Lawyer Monthly Magazine - February 2019 Edition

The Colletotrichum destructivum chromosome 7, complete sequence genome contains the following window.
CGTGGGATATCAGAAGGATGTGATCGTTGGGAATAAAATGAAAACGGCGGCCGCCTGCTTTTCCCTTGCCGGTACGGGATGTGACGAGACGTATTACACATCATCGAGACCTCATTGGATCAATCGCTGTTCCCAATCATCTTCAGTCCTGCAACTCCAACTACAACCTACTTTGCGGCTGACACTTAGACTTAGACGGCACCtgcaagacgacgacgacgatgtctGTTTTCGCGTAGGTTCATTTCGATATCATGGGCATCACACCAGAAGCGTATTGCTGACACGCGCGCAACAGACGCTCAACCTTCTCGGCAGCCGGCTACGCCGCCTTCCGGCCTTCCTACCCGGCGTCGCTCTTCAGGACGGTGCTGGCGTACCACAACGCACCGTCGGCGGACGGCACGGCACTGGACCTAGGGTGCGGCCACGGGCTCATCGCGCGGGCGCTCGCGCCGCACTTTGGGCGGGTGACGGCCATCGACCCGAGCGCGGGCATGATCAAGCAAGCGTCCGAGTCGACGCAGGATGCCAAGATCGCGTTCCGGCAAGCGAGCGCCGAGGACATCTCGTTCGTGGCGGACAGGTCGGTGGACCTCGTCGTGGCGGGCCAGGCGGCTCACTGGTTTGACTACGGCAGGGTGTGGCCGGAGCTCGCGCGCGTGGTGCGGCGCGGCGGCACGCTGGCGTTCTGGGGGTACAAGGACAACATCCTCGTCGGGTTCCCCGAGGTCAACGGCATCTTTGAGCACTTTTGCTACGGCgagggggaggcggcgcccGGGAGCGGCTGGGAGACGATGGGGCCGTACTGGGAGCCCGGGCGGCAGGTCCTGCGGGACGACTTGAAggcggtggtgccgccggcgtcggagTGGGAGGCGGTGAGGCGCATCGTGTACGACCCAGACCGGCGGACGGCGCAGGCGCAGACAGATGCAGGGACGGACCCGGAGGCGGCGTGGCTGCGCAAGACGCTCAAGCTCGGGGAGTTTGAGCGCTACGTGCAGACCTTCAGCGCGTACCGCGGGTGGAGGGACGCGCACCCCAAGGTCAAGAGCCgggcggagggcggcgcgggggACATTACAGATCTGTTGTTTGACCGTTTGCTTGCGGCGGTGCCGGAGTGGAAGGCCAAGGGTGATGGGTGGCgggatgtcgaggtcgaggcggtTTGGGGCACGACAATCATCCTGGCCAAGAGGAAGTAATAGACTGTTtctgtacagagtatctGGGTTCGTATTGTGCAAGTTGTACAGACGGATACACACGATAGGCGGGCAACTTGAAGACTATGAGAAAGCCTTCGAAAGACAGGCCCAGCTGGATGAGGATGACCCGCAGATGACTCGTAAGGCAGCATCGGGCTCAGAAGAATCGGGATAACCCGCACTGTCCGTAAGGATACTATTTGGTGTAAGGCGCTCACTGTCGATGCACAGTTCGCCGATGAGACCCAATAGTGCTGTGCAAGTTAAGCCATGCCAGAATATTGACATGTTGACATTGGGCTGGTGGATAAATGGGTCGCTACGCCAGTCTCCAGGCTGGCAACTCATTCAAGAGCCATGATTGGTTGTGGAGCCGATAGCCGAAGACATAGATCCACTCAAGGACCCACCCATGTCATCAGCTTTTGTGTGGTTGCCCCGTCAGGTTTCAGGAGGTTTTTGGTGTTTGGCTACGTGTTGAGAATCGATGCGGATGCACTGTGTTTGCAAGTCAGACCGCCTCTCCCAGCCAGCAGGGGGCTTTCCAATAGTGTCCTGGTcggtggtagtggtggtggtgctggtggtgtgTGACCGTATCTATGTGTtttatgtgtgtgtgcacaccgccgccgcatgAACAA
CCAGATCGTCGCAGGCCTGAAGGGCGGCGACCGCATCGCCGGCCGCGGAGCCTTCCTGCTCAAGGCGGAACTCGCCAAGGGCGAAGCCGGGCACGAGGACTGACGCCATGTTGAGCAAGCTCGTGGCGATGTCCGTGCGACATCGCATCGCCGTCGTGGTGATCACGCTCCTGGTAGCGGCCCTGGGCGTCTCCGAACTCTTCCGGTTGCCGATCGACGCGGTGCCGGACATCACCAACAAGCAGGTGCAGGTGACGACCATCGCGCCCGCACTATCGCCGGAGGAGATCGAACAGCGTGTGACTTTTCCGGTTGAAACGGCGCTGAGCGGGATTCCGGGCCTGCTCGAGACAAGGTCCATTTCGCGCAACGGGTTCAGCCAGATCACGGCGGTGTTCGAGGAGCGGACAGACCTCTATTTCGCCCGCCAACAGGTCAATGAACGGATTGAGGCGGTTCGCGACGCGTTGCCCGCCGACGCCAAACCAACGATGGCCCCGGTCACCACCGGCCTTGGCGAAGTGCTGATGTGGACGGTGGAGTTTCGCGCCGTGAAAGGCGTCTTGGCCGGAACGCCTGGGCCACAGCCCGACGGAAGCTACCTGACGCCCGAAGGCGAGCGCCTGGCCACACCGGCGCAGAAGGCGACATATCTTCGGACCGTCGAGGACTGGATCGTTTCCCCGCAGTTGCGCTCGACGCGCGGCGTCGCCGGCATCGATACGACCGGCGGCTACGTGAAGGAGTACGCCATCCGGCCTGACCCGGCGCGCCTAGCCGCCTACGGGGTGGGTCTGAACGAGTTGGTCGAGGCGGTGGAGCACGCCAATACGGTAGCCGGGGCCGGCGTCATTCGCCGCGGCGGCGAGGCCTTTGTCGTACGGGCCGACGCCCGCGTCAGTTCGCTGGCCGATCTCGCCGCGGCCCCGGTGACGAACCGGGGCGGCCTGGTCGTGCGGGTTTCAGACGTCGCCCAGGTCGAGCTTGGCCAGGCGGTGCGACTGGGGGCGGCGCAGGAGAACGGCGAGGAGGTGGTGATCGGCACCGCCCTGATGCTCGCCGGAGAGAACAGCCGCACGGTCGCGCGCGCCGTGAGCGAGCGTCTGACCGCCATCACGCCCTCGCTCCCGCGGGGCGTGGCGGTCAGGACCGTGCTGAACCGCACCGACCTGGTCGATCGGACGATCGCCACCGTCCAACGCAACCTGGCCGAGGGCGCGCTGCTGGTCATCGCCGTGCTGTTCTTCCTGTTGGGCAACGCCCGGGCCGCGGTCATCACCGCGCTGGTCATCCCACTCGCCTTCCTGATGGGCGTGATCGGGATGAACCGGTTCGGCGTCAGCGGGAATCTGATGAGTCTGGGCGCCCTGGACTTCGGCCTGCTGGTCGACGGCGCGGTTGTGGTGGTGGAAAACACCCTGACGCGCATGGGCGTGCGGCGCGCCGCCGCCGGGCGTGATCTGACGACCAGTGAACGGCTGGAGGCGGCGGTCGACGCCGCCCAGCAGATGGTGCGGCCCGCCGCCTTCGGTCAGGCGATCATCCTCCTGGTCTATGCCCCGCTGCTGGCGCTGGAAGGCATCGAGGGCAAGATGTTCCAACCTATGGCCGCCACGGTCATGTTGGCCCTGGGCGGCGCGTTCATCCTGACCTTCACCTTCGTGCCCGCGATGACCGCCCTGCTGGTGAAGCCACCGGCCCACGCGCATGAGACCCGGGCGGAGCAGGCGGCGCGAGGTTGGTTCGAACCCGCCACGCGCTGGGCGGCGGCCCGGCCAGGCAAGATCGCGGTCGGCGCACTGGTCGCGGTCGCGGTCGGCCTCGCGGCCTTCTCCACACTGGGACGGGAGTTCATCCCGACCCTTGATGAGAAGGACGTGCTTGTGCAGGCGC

57 Professional Excellence www. lawyer-monthly .com FEB 2019 loyal customer base, then there might still be time to do something positive; in this scenario in order for an effective turnaround to take place, you have to create a degree of breathing space - both fiscally and mentally -, and procedures such as the company voluntary arrangements (CVAs) can provide the much needed time to reorganise debt and think about whether you, as the owner, really want to keep going. Surprisingly, the use of moratoriums in CVAs aren’t that common and until the Court of Appeals decision in the JCAM case 1 , the use of Net Operating Income (NOIs) to buy a bit of time was the preferred route for business owners to obtain some space to consider their position. Whilst it still remains an option in the right circumstances, any proposal to appoint an administrator now requires to be made with a “fixed intention” to follow it through, and so what will happen as a consequence of this decision still remains to be seen. Being able to read the danger signs of a troubled business is not always easy when you are in the middle of it and for many directors under pressure, seeking professional assistance seems to be a waste of scarce resources when there are bills to pay. However, acting early enough and being armed with the information necessary to save a business is not always all of the difficulties caused by a very complicated trading environment, for most SMEs the end game is clearing the month. As a business owner, if you find yourself two days away from the month-end and you don’t have enough cash to pay the wages, you’re probably looking at initiating one of the formal insolvency procedures, as aside from anything else, a number of the director’s duties are engaged with cashflow solvency and balance sheet solvency tests will now come into play. If you are at this stage, then the chances are that the warning signs have been ignored over a fairly prolonged period and there is little that can be done to salvage matters, except to enter into a formal insolvency procedure. In such an event, restructuring options, such as administration, becomes the obvious choice, and taking the advice of the administrator then becomes a legal obligation. Here, the administrator operates the Company on behalf of the creditors and looks to salvage as much as possible with a view of enabling the company’s survival. However, if you are constantly bumping the overdraft limit and your loyal receptionist is pretending that you aren’t in the office to take that creditors call, and yet you’ve miraculously still have a Niall Macpherson-Mickel Niall is currently Consultant Legal Counsel at England Palmer Solicitors, Guildford and London, and advises clients in relation to all aspects of international commercial litigation, corporate restructuring, arbitration and cross- border dispute resolution. In his spare time, Niall is also a rock and ice climber, ski- tourer, qualified mountain and ski leader and BASI trained Alpine ski instructor. Niall is also a member of the European Regional Forum for Barristers and Advocates of the International Bar Association, as well as the Institute of Chartered Accountants of England and Wales Insolvency and Restructuring Group. Niall is the winner of the 2019 FM Restructuring and Insolvency Lawyer of the Year award. 1 ment/uk/5b2897d92c94e06b9e19c48a enough; directors must not have acted unreasonably in terms of their legal duties, as having the resource of an experienced adviser is hopefully a massive cost saving to the business in the longer term. There is obviously life after restructuring, and one might only hope that the lessons of the past will help shape a brighter and more sustainable future for all concerned. If a rescue is to be effective, a business must embrace change. The old ways evidently did not work, and a new vision is required. Change must not only be seen to occur, but actually has to occur; overcoming engrained cultural resistance at Board level is often too difficult, as the fabric of a business is at times so tightly interwoven with the personalities of its founders or Board members that in attempting to separate things out, the inadvertent result is simply to unravel the entire venture. In such circumstances the obvious answer is selling to someone who is willing to change the way the business works or in the alternative, allowing an administrator to deal with matters effectively, however, the costs of this process will inevitably mean that few pennies in the pound will see their way back to creditors. LM

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